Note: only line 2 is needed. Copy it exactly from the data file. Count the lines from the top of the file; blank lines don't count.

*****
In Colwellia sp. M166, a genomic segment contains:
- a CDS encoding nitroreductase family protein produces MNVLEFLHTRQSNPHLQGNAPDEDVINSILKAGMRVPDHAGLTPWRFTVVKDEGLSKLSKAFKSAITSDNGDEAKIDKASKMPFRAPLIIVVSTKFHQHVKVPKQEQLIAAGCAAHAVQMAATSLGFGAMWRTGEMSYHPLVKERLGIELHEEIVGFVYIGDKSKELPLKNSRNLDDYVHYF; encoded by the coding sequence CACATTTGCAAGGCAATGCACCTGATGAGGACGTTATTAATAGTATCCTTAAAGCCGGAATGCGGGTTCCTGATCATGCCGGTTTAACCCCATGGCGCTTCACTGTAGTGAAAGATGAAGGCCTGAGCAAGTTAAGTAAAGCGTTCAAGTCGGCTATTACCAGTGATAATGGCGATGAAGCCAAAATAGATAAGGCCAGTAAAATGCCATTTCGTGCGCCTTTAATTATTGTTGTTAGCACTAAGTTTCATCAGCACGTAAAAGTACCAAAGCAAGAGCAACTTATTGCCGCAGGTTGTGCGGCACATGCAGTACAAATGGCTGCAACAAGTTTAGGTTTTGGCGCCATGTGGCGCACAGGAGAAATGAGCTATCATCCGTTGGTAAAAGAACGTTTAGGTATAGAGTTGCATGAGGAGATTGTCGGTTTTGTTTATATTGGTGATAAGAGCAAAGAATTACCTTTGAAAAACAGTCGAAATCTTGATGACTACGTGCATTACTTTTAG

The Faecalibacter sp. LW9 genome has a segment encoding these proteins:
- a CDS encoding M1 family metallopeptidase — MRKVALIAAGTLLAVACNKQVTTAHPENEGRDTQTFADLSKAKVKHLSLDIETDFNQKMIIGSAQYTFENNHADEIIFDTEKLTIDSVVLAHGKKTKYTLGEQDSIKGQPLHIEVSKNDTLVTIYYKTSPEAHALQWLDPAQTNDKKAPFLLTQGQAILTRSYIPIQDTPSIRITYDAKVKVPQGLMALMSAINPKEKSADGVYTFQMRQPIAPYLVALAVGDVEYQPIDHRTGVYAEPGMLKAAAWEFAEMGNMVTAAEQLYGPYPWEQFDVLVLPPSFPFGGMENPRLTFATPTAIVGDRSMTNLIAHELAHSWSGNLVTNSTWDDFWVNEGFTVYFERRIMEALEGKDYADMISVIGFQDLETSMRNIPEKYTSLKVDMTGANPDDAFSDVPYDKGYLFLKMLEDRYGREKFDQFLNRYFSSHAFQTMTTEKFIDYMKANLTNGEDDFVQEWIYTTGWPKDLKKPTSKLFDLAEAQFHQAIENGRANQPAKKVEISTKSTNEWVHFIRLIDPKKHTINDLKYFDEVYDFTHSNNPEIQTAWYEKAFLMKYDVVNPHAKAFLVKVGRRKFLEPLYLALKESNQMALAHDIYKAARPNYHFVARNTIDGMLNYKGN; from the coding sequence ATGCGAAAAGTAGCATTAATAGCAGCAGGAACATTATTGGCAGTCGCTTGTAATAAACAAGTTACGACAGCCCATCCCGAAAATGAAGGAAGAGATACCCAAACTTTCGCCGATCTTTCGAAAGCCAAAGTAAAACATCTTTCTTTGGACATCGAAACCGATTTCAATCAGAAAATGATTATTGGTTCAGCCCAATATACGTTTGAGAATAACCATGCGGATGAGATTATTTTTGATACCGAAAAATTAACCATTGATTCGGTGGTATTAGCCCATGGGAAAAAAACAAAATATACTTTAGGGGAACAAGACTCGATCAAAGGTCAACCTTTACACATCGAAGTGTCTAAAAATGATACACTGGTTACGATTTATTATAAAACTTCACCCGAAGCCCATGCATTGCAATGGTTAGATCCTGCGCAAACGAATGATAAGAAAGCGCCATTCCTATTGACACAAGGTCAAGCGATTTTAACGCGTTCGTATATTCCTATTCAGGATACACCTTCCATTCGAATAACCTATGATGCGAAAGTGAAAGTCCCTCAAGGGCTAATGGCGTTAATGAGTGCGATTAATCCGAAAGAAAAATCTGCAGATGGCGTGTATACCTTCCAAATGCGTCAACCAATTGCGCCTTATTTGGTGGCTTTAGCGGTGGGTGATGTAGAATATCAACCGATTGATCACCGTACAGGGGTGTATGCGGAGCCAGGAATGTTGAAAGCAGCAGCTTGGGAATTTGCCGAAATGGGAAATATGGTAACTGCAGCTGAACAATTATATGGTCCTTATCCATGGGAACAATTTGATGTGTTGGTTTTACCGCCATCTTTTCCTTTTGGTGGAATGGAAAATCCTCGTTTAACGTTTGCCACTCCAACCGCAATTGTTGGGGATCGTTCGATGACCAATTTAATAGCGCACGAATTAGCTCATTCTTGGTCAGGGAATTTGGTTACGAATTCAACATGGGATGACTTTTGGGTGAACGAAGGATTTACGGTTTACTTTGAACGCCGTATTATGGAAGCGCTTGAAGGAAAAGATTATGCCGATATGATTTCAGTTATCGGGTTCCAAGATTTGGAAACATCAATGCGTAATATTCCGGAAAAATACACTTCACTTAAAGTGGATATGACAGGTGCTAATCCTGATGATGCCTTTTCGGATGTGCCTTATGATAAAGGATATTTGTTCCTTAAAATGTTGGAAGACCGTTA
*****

- a CDS encoding nitroreductase family protein produces MNVLEFLHTRQSNPHLQGNAPDEDVINSILKAGMRVPDHAGLTPWRFTVVKDEGLSKLSKAFKSAITSDNGDEAKIDKASKMPFRAPLIIVVSTKFHQHVKVPKQEQLIAAGCAAHAVQMAATSLGFGAMWRTGEMSYHPLVKERLGIELHEEIVGFVYIGDKSKELPLKNSRNLDDYVHYF; encoded by the coding sequence CACATTTGCAAGGCAATGCACCTGATGAGGACGTTATTAATAGTATCCTTAAAGCCGGAATGCGGGTTCCTGATCATGCCGGTTTAACCCCATGGCGCTTCACTGTAGTGAAAGATGAAGGCCTGAGCAAGTTAAGTAAAGCGTTCAAGTCGGCTATTACCAGTGATAATGGCGATGAAGCCAAAATAGATAAGGCCAGTAAAATGCCATTTCGTGCGCCTTTAATTATTGTTGTTAGCACTAAGTTTCATCAGCACGTAAAAGTACCAAAGCAAGAGCAACTTATTGCCGCAGGTTGTGCGGCACATGCAGTACAAATGGCTGCAACAAGTTTAGGTTTTGGCGCCATGTGGCGCACAGGAGAAATGAGCTATCATCCGTTGGTAAAAGAACGTTTAGGTATAGAGTTGCATGAGGAGATTGTCGGTTTTGTTTATATTGGTGATAAGAGCAAAGAATTACCTTTGAAAAACAGTCGAAATCTTGATGACTACGTGCATTACTTTTAG